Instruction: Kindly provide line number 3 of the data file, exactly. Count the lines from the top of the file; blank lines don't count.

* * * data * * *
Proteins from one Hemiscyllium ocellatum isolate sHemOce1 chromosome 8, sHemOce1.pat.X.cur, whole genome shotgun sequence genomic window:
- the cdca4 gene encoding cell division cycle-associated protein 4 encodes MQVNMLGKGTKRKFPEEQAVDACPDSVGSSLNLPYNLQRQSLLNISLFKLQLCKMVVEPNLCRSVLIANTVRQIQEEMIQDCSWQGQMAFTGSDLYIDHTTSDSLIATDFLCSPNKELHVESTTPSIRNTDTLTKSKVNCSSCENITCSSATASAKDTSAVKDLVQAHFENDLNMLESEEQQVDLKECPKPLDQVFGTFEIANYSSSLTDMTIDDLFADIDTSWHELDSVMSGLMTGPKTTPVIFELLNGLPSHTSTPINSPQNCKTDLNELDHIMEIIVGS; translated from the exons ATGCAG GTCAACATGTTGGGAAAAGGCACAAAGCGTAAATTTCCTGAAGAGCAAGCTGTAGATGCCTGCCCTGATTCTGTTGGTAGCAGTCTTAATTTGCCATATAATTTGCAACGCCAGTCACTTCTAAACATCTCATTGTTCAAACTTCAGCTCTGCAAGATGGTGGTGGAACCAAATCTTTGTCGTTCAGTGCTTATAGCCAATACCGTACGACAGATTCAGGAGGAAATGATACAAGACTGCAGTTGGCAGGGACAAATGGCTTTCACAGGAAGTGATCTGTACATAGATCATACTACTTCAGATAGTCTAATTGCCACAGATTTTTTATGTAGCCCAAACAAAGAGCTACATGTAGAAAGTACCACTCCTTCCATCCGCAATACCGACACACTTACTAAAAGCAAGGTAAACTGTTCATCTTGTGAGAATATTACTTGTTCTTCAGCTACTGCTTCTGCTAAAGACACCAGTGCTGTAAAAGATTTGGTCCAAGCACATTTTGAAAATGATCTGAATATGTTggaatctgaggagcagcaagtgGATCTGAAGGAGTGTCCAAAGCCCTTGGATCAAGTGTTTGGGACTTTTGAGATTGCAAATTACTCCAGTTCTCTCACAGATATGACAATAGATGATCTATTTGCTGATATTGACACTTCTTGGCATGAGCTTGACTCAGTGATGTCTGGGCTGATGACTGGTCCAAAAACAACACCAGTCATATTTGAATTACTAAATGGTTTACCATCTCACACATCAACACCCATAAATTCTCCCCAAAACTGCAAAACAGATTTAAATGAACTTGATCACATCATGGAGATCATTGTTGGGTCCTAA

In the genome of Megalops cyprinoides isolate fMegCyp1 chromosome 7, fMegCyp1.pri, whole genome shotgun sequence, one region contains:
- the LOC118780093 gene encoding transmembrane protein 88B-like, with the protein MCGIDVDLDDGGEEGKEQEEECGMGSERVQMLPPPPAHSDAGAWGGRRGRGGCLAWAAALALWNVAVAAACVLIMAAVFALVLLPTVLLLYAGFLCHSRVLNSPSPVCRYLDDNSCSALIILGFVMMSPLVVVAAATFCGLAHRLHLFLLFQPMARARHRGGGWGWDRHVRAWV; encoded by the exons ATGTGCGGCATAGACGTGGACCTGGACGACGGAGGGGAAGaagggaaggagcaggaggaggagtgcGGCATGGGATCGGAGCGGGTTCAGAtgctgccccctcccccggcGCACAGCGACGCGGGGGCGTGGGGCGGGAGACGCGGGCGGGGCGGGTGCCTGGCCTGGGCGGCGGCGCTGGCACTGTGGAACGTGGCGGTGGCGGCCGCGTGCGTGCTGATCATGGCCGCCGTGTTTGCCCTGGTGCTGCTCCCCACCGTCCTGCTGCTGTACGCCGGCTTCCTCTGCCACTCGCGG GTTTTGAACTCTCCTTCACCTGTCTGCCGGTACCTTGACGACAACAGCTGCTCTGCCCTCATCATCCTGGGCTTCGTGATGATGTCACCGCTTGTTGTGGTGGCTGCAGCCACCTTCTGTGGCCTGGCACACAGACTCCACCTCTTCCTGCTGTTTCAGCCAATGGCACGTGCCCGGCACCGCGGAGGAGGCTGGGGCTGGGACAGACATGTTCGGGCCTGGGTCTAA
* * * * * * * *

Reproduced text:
In the genome of Megalops cyprinoides isolate fMegCyp1 chromosome 7, fMegCyp1.pri, whole genome shotgun sequence, one region contains: